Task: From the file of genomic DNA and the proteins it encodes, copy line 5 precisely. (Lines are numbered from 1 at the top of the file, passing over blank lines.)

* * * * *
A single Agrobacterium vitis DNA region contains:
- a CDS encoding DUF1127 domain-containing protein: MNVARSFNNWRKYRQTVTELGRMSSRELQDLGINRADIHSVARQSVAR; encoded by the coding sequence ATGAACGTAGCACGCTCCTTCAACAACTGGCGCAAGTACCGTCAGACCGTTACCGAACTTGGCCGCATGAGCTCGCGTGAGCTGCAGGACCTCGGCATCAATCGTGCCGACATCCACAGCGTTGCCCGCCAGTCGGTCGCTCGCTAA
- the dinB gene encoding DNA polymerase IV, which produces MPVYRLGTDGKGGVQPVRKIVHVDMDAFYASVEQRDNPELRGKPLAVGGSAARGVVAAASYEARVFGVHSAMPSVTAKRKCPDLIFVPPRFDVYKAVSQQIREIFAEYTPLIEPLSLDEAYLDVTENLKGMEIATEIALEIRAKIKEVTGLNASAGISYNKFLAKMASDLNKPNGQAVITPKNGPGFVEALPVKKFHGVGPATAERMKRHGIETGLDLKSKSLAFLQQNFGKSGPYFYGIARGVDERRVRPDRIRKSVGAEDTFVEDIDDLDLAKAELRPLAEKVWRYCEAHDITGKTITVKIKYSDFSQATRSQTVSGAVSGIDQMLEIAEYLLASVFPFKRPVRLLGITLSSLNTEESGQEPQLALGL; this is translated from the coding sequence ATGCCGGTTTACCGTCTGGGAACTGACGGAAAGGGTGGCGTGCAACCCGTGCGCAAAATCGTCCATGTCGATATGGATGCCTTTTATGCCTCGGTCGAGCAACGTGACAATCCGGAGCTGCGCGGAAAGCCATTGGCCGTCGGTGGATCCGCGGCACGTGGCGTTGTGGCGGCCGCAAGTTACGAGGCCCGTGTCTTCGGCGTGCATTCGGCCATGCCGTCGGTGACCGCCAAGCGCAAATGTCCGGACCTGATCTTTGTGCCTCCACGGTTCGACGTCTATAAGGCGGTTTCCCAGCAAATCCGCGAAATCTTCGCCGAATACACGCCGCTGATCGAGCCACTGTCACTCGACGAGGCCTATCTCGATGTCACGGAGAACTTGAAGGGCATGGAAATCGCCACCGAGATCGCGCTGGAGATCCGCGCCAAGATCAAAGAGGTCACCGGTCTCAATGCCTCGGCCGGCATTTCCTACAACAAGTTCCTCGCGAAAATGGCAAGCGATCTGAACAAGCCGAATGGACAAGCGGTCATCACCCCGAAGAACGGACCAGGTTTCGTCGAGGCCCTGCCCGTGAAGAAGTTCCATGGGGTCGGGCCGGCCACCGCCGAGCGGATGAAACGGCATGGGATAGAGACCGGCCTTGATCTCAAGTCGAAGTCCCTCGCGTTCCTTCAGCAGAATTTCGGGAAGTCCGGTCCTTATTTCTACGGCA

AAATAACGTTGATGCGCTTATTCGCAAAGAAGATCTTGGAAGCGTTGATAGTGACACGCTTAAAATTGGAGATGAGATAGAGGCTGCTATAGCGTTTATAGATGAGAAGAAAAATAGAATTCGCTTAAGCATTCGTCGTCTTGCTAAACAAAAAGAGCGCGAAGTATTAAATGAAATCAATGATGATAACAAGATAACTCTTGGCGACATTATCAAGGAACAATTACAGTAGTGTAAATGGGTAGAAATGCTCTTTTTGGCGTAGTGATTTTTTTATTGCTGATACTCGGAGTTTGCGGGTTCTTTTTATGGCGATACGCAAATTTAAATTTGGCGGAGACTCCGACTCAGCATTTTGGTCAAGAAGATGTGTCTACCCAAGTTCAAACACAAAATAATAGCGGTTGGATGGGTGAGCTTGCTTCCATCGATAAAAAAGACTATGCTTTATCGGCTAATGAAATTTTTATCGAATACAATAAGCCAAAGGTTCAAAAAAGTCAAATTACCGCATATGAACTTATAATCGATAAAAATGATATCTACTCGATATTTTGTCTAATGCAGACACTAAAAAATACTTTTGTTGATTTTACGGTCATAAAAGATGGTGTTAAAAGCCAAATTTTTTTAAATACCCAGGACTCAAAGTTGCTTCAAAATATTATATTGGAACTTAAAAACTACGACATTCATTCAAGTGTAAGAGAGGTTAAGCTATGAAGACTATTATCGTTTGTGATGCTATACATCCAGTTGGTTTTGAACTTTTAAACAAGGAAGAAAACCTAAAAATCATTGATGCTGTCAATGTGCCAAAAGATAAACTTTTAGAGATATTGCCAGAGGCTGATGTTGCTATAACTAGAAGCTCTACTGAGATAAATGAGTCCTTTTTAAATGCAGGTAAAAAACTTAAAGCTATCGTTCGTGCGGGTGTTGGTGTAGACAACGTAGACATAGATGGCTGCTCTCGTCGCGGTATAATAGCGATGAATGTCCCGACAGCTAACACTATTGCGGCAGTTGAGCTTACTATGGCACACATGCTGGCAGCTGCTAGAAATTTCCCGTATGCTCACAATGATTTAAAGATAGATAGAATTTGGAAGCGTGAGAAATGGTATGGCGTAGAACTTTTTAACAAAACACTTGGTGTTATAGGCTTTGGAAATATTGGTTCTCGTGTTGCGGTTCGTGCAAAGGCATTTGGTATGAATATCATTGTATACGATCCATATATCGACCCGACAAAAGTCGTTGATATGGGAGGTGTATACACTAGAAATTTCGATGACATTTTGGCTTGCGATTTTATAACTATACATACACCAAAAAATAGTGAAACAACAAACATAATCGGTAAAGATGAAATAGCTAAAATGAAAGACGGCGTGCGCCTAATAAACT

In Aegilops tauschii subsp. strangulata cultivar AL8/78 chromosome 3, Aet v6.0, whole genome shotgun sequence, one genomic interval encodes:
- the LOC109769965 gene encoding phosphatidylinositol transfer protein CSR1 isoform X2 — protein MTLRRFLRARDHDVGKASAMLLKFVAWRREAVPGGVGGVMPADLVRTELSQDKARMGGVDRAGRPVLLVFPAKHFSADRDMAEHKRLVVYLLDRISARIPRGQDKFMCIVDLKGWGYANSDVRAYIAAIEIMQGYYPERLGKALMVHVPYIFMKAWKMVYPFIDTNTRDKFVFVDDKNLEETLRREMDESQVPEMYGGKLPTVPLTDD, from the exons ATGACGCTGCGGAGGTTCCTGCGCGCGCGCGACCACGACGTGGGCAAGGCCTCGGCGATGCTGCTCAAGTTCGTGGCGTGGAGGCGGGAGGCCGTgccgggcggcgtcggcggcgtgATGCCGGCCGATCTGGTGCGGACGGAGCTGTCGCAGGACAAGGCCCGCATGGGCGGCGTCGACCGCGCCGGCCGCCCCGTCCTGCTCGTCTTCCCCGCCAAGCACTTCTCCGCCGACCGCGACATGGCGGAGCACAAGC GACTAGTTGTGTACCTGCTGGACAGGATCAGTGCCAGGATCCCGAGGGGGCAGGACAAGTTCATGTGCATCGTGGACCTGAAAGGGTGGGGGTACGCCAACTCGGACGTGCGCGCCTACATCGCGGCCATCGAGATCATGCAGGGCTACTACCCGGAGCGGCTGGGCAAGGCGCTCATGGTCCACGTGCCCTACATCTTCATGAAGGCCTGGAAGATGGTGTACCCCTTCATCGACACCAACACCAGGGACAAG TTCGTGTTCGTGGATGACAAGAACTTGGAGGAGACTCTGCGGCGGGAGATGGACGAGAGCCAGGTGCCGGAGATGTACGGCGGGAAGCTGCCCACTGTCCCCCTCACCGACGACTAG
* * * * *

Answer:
In Aegilops tauschii subsp. strangulata cultivar AL8/78 chromosome 3, Aet v6.0, whole genome shotgun sequence, one genomic interval encodes: